The Beetles Take LA...And It's Way Worse Than Ringo and Paul Going It Alone

Ravaged box elder at Huntington Botanical Gardens shows damage from a
voracious new beetle. Photo/Maxx Echt
"No one is certain how it got here, but the Polyphagous Shot Hole Borer (PSHB) is a new pest in Southern California. This boring beetle, from the group of beetles known as ambrosia beetles, drills into trees and brings with it a fungus that is lethal to some species of trees."

Female polyphagous shot hole borer. Photo by Gevork Arakelian,
LA County Agricultural Commissioner
"The beetle is dark brown to black and tiny, with females between 0.07 and 0.1 inches long, and males even smaller, usually about 0.05 inches long. Pregnant females bore through the tree’s bark, creating galleries under the bark. They plant the fungus in these galleries, where it grows and spreads throughout a susceptible tree. The female then lays her eggs in these galleries and when the eggs hatch, the larvae eat the fungus.  The larvae develop into adults in about a month. Many more of the larvae develop into females than males, and the females mate with the males (their brothers) while still in the gallery. The pregnant females then pick up some of the fungus in their mouths, and leave through the entry holes created by their mothers to start the process again."

What Is Known
"The PSHB seems to have originated in South East Asia or Africa. At first, researchers identified it as the Tea Shot Hole Borer (Euwallaecea fornicatus), which it very closely resembles, but DNA evidence points to it being a new, as yet unnamed species in the same genus. The symbiotic fungus may also be a new unnamed species, in the genus Fusarium, which is commonly associated with ambrosia beetles."

History in the USA
"The best guess as to how they arrived is that it stowed away on a Southeast Asian shipping crate. The first local sighting appears to have been in 2003 at Whittier Narrows. By 2010, it was suspected of killing box elders in Long Beach.  The first local sighting appears to have been in 2003 at Whittier Narrows. By 2010, it was suspected of killing box elders in Long Beach.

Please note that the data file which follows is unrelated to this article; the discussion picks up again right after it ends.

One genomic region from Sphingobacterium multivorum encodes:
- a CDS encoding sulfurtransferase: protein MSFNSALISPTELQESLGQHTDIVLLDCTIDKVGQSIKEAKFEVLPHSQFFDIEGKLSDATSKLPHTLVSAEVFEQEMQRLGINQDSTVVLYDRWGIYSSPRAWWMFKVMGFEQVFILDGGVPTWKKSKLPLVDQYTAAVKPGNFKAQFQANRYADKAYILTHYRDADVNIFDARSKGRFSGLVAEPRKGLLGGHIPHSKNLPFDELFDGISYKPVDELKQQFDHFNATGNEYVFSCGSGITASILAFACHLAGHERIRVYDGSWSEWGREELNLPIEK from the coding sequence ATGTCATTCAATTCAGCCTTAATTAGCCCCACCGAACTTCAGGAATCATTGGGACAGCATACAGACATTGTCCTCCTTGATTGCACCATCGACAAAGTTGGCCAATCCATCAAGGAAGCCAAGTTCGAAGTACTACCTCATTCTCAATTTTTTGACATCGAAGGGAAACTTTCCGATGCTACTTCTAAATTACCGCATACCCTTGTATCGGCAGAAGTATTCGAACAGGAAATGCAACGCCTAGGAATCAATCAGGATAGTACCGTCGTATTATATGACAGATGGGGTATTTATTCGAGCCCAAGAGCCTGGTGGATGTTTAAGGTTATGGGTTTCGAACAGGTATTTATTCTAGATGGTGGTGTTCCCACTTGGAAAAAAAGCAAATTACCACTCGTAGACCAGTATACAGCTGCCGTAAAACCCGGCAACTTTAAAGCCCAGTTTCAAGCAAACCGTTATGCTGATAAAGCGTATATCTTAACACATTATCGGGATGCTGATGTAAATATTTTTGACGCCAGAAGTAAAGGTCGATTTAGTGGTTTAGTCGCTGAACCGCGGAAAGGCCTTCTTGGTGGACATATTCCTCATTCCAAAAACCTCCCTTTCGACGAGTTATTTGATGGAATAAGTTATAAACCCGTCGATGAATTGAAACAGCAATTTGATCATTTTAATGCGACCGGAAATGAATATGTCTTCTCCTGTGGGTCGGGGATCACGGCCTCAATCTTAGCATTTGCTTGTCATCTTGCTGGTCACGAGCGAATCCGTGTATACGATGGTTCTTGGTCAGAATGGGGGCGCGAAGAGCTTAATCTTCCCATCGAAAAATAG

By 2011, it had infested the first of hundreds of trees at the Los Angeles County Arboretum and Botanic Garden in Arcadia and the Huntington Botanical Gardens in San Marino. By the spring of 2012, alerts were being issued throughout the avocado industry.
Now, scientists are warning that a new species of beetle, tinier than a sesame seed but devastating as poison, has gained a foothold in Southern California, threatening scores of tree species, including the native California sycamore and the iconic coast live oak.
“This has been like something out of a science fiction novel,” says Tim Thibault, the Huntington’s curator of woody collections. Thibault says the bug initially was assumed to be an exotic pest called the “tea shot hole borer” that afflicts tea plants in Asia. But when it turned up on more than 100 species, killing some in less than two years, DNA tests revealed that both it and a lethal fungus it carries were new to science."
Its Spread
"So far, scientists say, the new beetle has been found throughout Los Angeles and northern Orange Counties, as far south as Laguna Beach, as far north as Azusa, as far east as Pomona and as far west as Los Angeles International Airport, where it has infested a stand of coral trees.

Whether it has spread to wildlands such as the Santa Monica Mountains is as yet uncertain, but researchers are hoping a January 12 symposium at the Huntington for arborists, gardeners and homeowners will help track the infestation."

"Protect your trees and local habitat from a variety of pest species by avoiding moving infected wood around – use firewood locally.

PSHB has been found to attack healthy trees, but as always a good defense against disease is to keep trees in optimal health. Healthy trees are also more likely to recover more quickly from an attack. Choose trees that are appropriate for the site and don’t require a lot of additional water. Provide appropriate soils and access for roots to grow and expand. 

Avoid excessive pruning, over- or under-watering, and planting inappropriate companion plants within the drip-line. If trees are infected, systemic insecticides generally are poor for treating ambrosia beetles. Prophylactic spraying of the bark could be used to protect uninfected trees in some situations. Sterilize pruning tools between uses to avoid spreading the fungus. Chipping and solarizing/tarping infested wood may help to limit the spread of the beetle/fungus complex.

If you think PSHB is affecting your trees, please contact your local Agricultural Commissioner's office. In Los Angeles County,click here."

Positive Take-Away
"Some trees are less vulnerable than others; the main concern is for the 20 or so species of trees in which the beetles prefer to reproduce. Eskalen says the fungus, carried in the beetle’s mouth, is what kills the trees, and it spreads as the beetle burrows to lay eggs in the heartwood, attacking the plant’s vascular tissue and blocking the flow of water and nutrients."

1.) R. Stouthamer, P. Rugman-Jones, A. Eskalen, A. Gonzalez, G. Arakelian, D. Hodel, S. Drill
Department of Entomology & Department of Plant Pathology and Microbiology, University of California,Riverside

2.) Los Angeles County Agricultural Commissioner/Weights and Measures UCCE-Los Angeles County

3.) http://zev.lacounty.gov/news/beetle-mania-hits-socal-trees?goback=.gde_1008567_member_191410654

4.) http://ucanr.edu/sites/socaloakpests/Polyphagous_Shot_Hole_Borer/

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